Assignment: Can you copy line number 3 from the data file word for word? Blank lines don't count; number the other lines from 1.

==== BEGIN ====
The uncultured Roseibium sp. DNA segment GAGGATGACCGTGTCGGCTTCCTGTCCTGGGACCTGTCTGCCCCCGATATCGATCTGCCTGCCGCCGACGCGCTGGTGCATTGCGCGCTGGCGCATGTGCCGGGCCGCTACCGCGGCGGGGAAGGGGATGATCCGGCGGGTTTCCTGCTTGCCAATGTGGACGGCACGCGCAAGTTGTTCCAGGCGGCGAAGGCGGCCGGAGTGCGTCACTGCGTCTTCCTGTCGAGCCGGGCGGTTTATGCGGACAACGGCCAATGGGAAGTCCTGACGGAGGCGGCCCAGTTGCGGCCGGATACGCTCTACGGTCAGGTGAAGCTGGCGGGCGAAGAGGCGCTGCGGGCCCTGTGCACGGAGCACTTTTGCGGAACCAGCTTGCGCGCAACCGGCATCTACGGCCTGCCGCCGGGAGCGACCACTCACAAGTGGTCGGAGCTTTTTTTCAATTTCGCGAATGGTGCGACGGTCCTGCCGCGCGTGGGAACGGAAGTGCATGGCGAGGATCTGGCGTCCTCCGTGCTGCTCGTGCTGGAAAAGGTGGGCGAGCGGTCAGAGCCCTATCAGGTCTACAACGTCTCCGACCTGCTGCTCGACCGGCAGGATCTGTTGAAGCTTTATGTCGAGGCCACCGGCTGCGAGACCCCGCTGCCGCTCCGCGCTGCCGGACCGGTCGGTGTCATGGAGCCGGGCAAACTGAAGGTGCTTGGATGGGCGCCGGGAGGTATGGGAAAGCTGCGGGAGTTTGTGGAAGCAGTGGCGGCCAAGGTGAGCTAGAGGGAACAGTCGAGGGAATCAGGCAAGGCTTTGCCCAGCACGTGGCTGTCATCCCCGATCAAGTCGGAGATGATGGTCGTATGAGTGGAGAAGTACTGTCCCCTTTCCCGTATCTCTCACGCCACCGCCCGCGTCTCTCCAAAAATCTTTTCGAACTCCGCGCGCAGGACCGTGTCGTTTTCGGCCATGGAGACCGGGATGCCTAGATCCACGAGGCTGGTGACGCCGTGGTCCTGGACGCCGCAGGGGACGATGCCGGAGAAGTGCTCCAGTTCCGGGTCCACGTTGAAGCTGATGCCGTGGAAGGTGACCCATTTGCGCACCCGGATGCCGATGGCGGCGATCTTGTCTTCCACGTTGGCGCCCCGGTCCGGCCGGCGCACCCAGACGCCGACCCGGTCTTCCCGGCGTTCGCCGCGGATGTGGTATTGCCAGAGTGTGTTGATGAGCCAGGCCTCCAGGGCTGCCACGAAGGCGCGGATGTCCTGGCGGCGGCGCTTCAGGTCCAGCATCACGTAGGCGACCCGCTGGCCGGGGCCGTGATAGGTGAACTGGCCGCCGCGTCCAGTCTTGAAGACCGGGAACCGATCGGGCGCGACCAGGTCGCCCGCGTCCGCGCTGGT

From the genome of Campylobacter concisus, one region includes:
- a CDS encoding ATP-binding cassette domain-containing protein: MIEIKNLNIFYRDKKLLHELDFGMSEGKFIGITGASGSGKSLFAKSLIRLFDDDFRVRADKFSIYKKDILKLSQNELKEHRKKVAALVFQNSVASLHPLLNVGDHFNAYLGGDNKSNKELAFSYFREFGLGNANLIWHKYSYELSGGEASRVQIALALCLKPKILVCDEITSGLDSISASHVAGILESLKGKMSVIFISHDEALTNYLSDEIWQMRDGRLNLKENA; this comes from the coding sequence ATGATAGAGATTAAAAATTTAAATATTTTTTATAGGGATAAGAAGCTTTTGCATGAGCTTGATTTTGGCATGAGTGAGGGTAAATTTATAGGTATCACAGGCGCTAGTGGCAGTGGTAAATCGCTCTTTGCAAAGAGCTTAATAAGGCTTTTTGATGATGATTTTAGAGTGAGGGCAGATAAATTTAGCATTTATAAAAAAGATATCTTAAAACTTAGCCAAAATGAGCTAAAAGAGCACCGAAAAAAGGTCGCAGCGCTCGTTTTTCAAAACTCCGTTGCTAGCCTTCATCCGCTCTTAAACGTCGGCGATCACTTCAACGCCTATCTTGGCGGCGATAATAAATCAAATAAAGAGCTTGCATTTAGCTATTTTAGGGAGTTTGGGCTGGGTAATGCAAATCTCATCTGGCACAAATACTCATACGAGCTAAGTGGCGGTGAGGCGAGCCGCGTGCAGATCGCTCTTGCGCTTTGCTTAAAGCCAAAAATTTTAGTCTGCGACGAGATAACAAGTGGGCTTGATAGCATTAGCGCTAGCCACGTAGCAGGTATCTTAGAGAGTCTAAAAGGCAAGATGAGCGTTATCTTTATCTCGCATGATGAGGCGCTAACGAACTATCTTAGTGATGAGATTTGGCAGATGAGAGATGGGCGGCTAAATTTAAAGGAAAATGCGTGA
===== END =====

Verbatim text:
- a CDS encoding ATP-binding cassette domain-containing protein: MIEIKNLNIFYRDKKLLHELDFGMSEGKFIGITGASGSGKSLFAKSLIRLFDDDFRVRADKFSIYKKDILKLSQNELKEHRKKVAALVFQNSVASLHPLLNVGDHFNAYLGGDNKSNKELAFSYFREFGLGNANLIWHKYSYELSGGEASRVQIALALCLKPKILVCDEITSGLDSISASHVAGILESLKGKMSVIFISHDEALTNYLSDEIWQMRDGRLNLKENA; this comes from the coding sequence ATGATAGAGATTAAAAATTTAAATATTTTTTATAGGGATAAGAAGCTTTTGCATGAGCTTGATTTTGGCATGAGTGAGGGTAAATTTATAGGTATCACAGGCGCTAGTGGCAGTGGTAAATCGCTCTTTGCAAAGAGCTTAATAAGGCTTTTTGATGATGATTTTAGAGTGAGGGCAGATAAATTTAGCATTTATAAAAAAGATATCTTAAAACTTAGCCAAAATGAGCTAAAAGAGCACCGAAAAAAGGTCGCAGCGCTCGTTTTTCAAAACTCCGTTGCTAGCCTTCATCCGCTCTTAAACGTCGGCGATCACTTCAACGCCTATCTTGGCGGCGATAATAAATCAAATAAAGAGCTTGCATTTAGCTATTTTAGGGAGTTTGGGCTGGGTAATGCAAATCTCATCTGGCACAAATACTCATACGAGCTAAGTGGCGGTGAGGCGAGCCGCGTGCAGATCGCTCTTGCGCTTTGCTTAAAGCCAAAAATTTTAGTCTGCGACGAGATAACAAGTGGGCTTGATAGCATTAGCGCTAGCCACGTAGCAGGTATCTTAGAGAGTCTAAAAGGCAAGATGAGCGTTATCTTTATCTCGCATGATGAGGCGCTAACGAACTATCTTAGTGATGAGATTTGGCAGATGAGAGATGGGCGGCTAAATTTAAAGGAAAATGCGTGA